I pull my credit report and look through it as much as possible

I’m anal about my credit. It’s my baby. Seriously, ask my mom. I brag so much about my score that she knows my credit history by heart. So when I get a chance to check my history, I do it. At least every six months I send away for my report.

I stare lovingly at all the R1s for a few minutes, and then start picking meticulously through every single word and number to make sure there’s nothing that I didn’t initiate. My mom was a victim of identity theft before I was born when someone got a hold of her SIN number; that’s all it took. Plus, once your identity is stolen, apparently it’s a special kind of hell trying to get people to believe that you didn’t mortgage a house in Nigeria using goats as collateral. Because of that, I check EVERYTHING with a metaphorical fine tooth comb. I haven’t had any issues as of yet, thank god. However, always look; if you catch erroneous entries early you can isolate the damage.


The above is obviously just how I handle myself, but it has worked really well for me so far.

Does anyone else do things differently, or have some extra tips?

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7 thoughts on “<span class="entry-title-primary">How to get, and KEEP, a good credit score</span> <span class="entry-subtitle">I’m anal about my credit. It’s my baby. Seriously, ask my mom.</span>”

  1. The credit card churn (what most people who do it for the points call it) doesn’t cause as many problems to your score as you would think. If you already have great credit each application will drop it a little, but that ends up being offset by the increased credit limit and lower usage ratio. The effect also tends to dimish pretty quickly by the time the next churn happens (typically every 90 days for the hardcore churners).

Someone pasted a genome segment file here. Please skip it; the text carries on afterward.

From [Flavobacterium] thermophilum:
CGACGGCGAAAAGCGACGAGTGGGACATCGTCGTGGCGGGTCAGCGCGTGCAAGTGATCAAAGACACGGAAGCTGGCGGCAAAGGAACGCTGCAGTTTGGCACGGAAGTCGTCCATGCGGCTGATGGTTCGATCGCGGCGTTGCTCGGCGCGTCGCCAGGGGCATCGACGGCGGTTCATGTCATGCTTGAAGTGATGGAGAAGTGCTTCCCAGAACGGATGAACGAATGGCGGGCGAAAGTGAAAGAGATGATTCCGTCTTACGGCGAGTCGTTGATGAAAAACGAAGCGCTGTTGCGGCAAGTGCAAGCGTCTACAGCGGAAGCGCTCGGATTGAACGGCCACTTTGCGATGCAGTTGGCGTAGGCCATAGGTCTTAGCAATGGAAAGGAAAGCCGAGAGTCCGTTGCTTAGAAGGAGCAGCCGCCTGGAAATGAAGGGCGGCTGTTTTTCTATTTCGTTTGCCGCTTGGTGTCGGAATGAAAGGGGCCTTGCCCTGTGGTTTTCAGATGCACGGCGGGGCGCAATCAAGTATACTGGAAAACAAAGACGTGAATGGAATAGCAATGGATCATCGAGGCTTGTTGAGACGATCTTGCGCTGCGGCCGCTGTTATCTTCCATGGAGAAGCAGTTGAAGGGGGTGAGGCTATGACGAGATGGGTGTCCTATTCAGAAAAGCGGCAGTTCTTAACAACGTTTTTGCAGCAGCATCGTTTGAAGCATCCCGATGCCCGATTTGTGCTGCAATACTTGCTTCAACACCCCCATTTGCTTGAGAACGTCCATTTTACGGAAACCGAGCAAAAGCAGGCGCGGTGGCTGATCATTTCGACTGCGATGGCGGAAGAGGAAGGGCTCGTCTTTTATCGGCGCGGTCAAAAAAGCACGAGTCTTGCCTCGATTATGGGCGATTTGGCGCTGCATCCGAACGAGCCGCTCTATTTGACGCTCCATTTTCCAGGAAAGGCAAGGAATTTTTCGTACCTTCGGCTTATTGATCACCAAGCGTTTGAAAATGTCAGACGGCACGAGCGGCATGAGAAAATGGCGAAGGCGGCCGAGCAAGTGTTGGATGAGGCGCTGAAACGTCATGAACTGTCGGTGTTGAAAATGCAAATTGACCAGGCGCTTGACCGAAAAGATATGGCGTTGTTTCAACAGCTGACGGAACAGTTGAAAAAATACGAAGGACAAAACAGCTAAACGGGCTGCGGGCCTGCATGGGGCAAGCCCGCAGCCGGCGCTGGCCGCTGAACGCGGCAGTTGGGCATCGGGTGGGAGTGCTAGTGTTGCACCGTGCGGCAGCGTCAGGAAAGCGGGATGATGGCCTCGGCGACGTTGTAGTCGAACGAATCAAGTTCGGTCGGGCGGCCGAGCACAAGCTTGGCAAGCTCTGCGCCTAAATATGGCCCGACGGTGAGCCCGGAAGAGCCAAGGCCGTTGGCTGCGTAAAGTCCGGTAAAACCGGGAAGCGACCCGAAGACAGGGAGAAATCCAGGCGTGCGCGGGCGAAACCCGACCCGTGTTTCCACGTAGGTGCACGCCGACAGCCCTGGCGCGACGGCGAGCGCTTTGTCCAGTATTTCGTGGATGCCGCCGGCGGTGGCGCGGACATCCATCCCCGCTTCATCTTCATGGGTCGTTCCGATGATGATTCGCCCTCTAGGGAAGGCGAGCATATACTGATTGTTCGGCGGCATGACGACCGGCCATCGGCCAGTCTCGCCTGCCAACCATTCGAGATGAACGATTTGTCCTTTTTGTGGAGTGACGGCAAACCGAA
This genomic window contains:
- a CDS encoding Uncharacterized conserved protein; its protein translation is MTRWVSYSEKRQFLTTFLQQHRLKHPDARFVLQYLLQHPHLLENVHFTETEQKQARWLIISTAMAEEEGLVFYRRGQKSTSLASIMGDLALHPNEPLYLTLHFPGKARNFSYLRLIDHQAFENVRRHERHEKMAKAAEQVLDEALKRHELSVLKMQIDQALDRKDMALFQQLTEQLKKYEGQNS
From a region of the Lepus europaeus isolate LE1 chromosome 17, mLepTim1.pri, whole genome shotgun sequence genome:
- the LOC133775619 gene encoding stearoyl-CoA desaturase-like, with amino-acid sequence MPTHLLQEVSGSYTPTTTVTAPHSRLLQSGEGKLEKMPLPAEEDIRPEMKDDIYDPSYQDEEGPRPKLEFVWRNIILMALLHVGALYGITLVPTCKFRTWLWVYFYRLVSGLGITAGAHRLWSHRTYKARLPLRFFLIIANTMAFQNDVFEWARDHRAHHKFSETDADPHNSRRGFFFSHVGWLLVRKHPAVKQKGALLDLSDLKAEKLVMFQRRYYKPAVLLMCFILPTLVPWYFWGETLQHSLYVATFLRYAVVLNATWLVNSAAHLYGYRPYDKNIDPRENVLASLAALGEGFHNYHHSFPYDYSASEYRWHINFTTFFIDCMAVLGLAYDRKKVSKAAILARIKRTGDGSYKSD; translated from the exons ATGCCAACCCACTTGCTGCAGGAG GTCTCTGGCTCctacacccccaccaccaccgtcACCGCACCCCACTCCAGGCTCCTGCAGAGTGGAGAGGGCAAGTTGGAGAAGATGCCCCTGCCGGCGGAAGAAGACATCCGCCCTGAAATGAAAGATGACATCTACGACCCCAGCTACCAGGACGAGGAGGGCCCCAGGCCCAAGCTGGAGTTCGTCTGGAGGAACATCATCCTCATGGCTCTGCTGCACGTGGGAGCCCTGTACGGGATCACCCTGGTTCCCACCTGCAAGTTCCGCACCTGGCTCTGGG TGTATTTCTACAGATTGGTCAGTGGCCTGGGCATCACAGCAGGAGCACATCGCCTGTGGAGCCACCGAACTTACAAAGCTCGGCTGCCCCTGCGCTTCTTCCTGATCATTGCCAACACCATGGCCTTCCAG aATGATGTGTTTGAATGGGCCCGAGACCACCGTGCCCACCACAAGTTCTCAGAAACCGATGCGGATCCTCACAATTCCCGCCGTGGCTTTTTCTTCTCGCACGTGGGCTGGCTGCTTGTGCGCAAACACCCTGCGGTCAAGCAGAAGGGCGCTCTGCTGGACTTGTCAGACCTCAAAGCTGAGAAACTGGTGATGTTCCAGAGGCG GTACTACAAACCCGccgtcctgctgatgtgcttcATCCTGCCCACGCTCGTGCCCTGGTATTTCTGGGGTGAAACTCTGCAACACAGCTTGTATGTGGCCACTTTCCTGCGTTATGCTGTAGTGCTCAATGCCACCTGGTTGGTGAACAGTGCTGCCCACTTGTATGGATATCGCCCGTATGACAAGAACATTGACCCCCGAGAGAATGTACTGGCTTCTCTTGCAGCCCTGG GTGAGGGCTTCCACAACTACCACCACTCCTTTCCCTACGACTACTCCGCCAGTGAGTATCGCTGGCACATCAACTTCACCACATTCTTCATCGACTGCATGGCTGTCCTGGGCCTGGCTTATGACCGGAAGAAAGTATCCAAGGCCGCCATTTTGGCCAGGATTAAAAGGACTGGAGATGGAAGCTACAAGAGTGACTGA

I’m not saying this game is for everyone, but used responsibly it can get quite lucrative. That being said, if you plan on taking out any major loans, such as a mortgage, it is highly advised to not try to churn credit cards.

  2. I don’t have any extra tips, but I have to say despite my struggles with my finances, I’ve always had a really good credit score, so I can celebrate that!

  3. I agree…a solid credit score is important whether you are going to borrow money or not. In the states, I know, there are many utility companies that will charge you a downpayment before installation if you have a bad credit score. You can get better deals on cell phone carriers if your credit score is higher. Great point. And I applaud your efforts to get out of debt; you’ll get there soon!

  4. Do you pay to access your credit score every six months? I know most places give you a free credit report every year but the score is more annoying to come by.

    Our credit is also pretty good but I think that tapping into someone’s credit score multiple times really shouldn’t impact their credit score. That’s one of the reasons I was so weary about looking for mortgages through lenders.

    • I paid to get it in May, and it was the first time I had. Last year I sent for my credit report in the mail, and it took 6 weeks before I received it. This time I needed my report immediately, so I just bit the bullet and bought it online with a score attached as a bonus. It’s not something I would do every 6 months, maybe every 2 years or so.

      That’s the problem I find with inquiries as well- what if you’re shopping around for the best rate? It’s pretty annoying that inquiries knock the score.

      • I don’t know about where you are but here we are allowed to get a free credit report every year, which doesn’t impact your credit as far as I know.

        Apparently you can get free credit scores from a few websites nowadays—CreditKarma is one of them, I think.

        That’s exactly why we are annoyed with the mortgage thing. We are shopping for the best interest rate and every time we do that, they need to run a credit check. Bah!